Sorry, pretty slow getting this post up…. Wow… It’s been almost a month since the last one. I can’t believe how fast time is passing, and how very “normal” life feels sometimes now with all its busy-ness and near-chaos. I’ve been reflecting on a lot of things lately, reading back-posts, noticing little details and special parts of our story we really didn’t share on the blog, realizing exactly how much time has passed and how much has changed in our lives, and felt a great urgency to blog and get our story back online, so to speak. So, here’s the first of many posts in the coming weeks….
Sarah had transplant and liver clinic appointments last week, and we had a wonderful couple of days down in Utah again. The boys and I were out of school for our Fall Break, so we made it an overnight trip to visit Grandma & Grandpa Brown, too. Bryson got sick the day we left, so we tearily left him home with Rachel and Daddy. Seriously. It broke my heart watching those giant alligator tears run down his face when I told him he couldn’t go. I was so emotional. It felt like we were leaving him behind for a week or more. Separations are kind of hard for some of us now, and he’s such a sweet ray of sunshine, we were all disappointed he had to stay home. He did alright though, and ended up feeling much better by the next day, thanks to his Daddy’s TLC.
After our arrival Wednesday afternoon, Julie, Lexi and Zack Alexander came over and played with toys and had dinner with us. It was so fun to see them again, catch up, and see how great our little Zack is doing, too. It also made us happy that Grandma adopted and loved them, almost as her own. After they left, the boys spent the evening in the hot tub and Sarah and I played Yahtzee with Grandma and finished a puzzle set up in the living room. The boys really didn’t need to go to sleep before 10:30, did they? 🙂 The next morning, Sarah and I headed to Primary Children’s bright and early, and the boys spent the morning eating caramel sticky buns and playing in the hot tub. When he got home from working at the Temple, Grandpa played ball with them and the neighbor boy, and then took them to the park in the rain. We all had a great time and enjoyed our visit so very much.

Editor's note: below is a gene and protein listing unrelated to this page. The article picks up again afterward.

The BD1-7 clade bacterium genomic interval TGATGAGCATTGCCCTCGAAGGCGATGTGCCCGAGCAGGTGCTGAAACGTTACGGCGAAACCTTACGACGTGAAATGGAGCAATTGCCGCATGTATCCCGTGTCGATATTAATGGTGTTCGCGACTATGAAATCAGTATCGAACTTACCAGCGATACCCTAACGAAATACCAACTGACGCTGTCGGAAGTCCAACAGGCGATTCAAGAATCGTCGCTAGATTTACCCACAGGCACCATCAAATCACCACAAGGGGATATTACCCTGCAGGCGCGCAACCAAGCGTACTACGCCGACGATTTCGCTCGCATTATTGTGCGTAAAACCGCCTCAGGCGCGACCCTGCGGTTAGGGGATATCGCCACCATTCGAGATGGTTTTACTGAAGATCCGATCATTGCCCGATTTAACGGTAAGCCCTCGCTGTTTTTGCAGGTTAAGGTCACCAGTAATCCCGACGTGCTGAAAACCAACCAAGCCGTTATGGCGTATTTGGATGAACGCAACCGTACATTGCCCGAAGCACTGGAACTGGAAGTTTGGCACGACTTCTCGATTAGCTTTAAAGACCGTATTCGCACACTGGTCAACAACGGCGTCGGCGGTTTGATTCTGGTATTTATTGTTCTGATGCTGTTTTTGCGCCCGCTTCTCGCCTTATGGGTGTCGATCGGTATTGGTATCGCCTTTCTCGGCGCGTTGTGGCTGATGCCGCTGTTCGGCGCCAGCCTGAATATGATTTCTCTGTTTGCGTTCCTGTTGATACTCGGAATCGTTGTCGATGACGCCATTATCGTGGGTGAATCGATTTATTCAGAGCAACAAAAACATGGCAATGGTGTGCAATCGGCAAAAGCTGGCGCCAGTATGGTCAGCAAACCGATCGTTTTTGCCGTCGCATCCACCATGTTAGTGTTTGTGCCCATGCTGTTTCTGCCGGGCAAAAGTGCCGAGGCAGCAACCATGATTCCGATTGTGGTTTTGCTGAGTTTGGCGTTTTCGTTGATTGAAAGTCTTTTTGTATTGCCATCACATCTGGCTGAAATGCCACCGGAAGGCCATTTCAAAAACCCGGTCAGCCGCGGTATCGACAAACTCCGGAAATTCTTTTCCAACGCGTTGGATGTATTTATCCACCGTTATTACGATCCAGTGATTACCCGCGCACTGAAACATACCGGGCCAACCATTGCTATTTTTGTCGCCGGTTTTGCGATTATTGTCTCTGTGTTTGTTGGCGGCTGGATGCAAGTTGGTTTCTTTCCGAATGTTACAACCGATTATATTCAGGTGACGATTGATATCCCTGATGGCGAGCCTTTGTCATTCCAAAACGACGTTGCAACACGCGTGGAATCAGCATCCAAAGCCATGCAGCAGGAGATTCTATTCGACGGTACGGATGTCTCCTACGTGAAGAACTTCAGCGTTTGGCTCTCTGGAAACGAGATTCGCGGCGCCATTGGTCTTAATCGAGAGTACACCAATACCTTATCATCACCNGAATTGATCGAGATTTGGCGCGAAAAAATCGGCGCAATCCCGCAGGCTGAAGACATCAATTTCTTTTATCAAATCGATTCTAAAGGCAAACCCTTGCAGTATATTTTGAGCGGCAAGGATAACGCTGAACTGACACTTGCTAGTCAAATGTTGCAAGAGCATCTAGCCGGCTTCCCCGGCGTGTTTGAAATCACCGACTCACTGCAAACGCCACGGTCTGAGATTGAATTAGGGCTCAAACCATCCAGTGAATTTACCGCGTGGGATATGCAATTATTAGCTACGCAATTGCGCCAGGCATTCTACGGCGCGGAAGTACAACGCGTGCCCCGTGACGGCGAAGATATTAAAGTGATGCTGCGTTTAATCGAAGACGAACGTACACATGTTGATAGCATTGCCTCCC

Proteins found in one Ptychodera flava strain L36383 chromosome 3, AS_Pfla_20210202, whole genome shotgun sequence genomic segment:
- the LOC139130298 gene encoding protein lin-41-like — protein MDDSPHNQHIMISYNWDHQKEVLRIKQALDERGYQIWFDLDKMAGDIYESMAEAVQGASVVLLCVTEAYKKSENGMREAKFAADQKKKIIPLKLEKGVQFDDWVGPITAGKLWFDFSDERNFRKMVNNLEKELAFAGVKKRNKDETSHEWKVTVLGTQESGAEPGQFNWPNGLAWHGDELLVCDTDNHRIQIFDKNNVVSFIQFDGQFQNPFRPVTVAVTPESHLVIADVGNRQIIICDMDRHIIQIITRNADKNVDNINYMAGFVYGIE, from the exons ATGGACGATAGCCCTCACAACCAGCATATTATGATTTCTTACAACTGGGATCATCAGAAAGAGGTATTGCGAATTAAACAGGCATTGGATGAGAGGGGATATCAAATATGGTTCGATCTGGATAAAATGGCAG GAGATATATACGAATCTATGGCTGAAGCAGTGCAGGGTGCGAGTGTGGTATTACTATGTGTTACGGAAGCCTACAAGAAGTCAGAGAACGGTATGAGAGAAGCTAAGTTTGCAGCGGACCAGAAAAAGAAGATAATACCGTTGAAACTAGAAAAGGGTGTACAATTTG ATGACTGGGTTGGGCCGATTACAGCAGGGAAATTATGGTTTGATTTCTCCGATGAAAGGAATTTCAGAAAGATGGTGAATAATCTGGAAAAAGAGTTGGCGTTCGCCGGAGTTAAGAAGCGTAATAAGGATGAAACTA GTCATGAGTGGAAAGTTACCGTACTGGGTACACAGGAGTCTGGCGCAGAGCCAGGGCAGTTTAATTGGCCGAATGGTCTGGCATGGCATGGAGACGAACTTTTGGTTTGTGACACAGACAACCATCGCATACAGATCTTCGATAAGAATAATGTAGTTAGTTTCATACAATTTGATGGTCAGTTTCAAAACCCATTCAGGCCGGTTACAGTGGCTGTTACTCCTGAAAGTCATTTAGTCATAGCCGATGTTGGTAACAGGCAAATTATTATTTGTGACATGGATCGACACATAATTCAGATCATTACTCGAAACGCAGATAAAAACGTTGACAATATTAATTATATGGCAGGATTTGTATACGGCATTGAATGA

Sarah’s appointments went so well. Dr. Jensen said her liver is doing great. The MRI she had a couple of months ago shows that the nodules are still not cancerous, but are just regenerative tissue, and all her numbers allow us to conclude that her liver is functioning within normal levels. Being on immuno-suppressants, her cancer-fighters are blocked, so we will need to repeat the MRIs for a while still, just to keep an eye on things. Dr. Jensen thinks we can spread them out until we’re eventually only doing them once or twice a year. So, that’s really, really good news. He has concluded that the heart issues were causing all the swelling, all the albumen loss, and basically all the issues she was having, so the transplant has not only fixed her PLE, but also seems to have helped her liver fibrosis (at the very least) to not get any worse.
The transplant team decided to keep her on prednesone (steroid) for just a little longer. Her levels are good, and she’s on the smallest dose possible. They did cut one of her three doses of mycophenolate (immuno-suppressant), so she’s only taking meds three times a day now instead of four. They also looked at her list and decided to taker her off her aldactone. That’s a diuretic, and it’s one she’s been on for almost forever. It’s one of the first ones they used when her swelling started with her PLE about 7 or 8 years ago. She’d been on it ever since. Losing that one is pretty huge. Everything was just good. Her echo and lab numbers looked great, and it seems that her heart is healthy and happy. The super big news is that they said we didn’t need to come back to clinic again this month, and they’d just see her when they do her base-line heart cath and biopsy next month, on the 22nd. I counted the weeks, and that’s one day over six! Six weeks between appointments, between trips to Salt Lake! I just don’t know what we’re going to do with ourselves. I’m certain, however, with a little more of the blessings we’ve gotten so used to, we’ll manage. 🙂
Nearing the end of the visit, Dr. Everitt asked Sarah what she’s been doing lately, and if she was getting out much. She told her about church and some trips to the movies and lunch. With apologies to Sarah, I clarified a little and mentioned that I was concerned that she wasn’t “getting on with her life”…. Then the tears started (for both of us) and Dr. Everitt talked with her a little bit about her fears. Up until about 3 months ago, when she came home, she hasn’t had a reason to even think about the “rest” of her life. It’s been survival mode basically since her high school graduation. I can’t imagine how difficult and scary that must be to look at a wide-open future you never imagined you’d be allowed to have. I was told to back off, and let her make those decisions one at a time, when she’s ready to, and allow her the time to take the baby steps she needs to take. (Hmmm…I think she’s told me to back off a little before…never thought of myself as a controlling mom before….) Then she told Sarah that she wants her to be back at work again by the next time we go in. So since I’ve been commanded to simmer down, I’m glad the doctor gave her a goal to work towards. She always does what they tell her to.
I end my thoughts tonight with gratitude for another handful of blessings and good reports. As we inch ever nearer to the six-month mark, I find myself freaking out a little, too. This is huge, this chance Sarah has been given. We are so very grateful–so inexplicably grateful–that someone else’s decision made in spite of their sorrow has given her this chance. It’s not always going to be easy. I’m certain though, that it will always be worth it.